Our understanding of the first seconds of our Universe’s existence is little more than an informed guess, based on inference and extrapolation. “Yet these first moments are the key to many of our most urgent and enduring cosmic mysteries,” cosmologist Dan Hooper at the University of Chicago told The Daily Galaxy. “Understanding this era,” he adds, “is essential to understanding our universe.”
During a keynote speech at a NASA conference a decade ago on the search for extraterrestrial life an attendee shouted out: “We have no idea what’s out there!” One of NASA’s goals is to search for life on other planets like Mars, where there was once flowing water and a thick atmosphere, or moons of the outer solar system like Europa and Enceladus, where vast water oceans churn under thick layers of ice. But what if life on those worlds doesn’t use our DNA? How could we recognize it? A 2019 DNA breakthrough may be the key to answering these questions and many more.
“Ceres –the only dwarf planet in the inner Solar System–has gained a pivotal role in assessing the origin, evolution and distribution of organic species across the inner solar system,” said Southwest Research Institute scientist Simone Marchi, about high abundance of carbon on Ceres’ near surface, which could be due to an excess of organic matter, possibly formed locally due to water-rocks chemistry.”One has to wonder about how this world may have driven organic chemistry pathways, and how these processes may have affected the make-up of larger planets like the Earth.”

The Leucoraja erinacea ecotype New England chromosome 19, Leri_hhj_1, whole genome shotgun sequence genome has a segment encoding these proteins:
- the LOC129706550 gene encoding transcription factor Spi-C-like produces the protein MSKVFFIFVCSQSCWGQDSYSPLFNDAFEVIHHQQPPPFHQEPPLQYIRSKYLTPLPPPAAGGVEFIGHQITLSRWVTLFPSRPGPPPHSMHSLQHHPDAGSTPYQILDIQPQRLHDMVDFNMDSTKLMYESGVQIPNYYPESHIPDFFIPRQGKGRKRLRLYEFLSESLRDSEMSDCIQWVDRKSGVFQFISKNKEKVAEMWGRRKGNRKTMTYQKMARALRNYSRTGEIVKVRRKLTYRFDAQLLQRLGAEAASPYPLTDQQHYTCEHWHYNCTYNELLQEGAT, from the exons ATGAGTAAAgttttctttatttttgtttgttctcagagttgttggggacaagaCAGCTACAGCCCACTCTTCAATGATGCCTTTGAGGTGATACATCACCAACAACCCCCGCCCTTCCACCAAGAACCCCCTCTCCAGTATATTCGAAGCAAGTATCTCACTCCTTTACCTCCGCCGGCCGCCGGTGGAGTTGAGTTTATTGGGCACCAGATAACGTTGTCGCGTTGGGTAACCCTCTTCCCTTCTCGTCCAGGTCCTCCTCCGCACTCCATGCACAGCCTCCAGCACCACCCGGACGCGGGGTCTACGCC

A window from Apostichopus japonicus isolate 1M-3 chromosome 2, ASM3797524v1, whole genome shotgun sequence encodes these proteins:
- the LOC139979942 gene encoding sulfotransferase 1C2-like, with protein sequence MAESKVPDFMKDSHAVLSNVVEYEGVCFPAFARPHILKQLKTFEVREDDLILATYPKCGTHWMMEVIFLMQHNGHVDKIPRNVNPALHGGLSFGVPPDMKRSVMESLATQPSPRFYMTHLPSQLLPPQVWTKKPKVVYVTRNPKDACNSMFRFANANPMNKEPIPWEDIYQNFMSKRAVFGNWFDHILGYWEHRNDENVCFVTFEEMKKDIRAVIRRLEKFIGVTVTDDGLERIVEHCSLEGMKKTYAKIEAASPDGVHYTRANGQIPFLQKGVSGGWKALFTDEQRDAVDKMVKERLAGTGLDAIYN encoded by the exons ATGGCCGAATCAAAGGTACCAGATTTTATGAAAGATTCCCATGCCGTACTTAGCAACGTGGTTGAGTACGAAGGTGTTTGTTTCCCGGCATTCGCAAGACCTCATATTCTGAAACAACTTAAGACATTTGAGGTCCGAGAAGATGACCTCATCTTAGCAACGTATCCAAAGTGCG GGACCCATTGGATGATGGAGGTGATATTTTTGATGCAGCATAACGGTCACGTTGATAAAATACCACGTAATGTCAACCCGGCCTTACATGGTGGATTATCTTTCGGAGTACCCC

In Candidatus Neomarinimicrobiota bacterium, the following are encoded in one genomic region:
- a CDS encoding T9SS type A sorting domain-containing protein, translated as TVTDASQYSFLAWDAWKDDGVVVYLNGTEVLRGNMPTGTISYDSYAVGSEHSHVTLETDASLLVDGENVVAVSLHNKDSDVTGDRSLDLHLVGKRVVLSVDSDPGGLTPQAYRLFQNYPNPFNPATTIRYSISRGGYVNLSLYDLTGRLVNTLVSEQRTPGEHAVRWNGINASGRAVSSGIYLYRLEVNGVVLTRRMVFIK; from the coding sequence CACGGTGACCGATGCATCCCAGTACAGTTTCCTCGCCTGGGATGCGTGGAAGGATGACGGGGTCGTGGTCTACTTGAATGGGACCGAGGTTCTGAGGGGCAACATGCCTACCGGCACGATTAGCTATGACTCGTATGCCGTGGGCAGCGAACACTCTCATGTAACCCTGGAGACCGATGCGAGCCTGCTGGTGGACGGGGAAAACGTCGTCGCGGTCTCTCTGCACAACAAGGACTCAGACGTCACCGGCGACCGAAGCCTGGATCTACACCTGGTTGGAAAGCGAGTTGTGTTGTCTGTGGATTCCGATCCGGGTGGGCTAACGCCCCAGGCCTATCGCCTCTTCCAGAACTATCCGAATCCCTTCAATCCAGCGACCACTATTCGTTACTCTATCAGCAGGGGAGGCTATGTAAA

From our tiny blue dot, the universe appears inconceivably vast. In the grand cosmic scheme of things, all the light in the observable universe provides about as much illumination as a 60-watt bulb seen from 2.5 miles away, says Marco Ajello, an astrophysicist at Clemson University, who led a team in 2018 that has measured all of the starlight ever produced throughout the history of the observable universe.
Contrary to science-fiction icon Arthur C. Clarke’s admonition never to attempt a landing on Jupiter’s moon, Europa, NASA announced on Friday that it had selected SpaceX to launch a planned voyage to the icy moon,with its 120-mile high plumes erupting from a global ocean that lies 15 miles below a chaotic, churning surface.
“The Kepler and K2 missions just keep on giving!” Harvard astrophysicist, David Latham told The Daily Galaxy. “Operations ended more than three years ago when the spacecraft ran out of fuel, but we continue to mine the data archives for celestial gems.”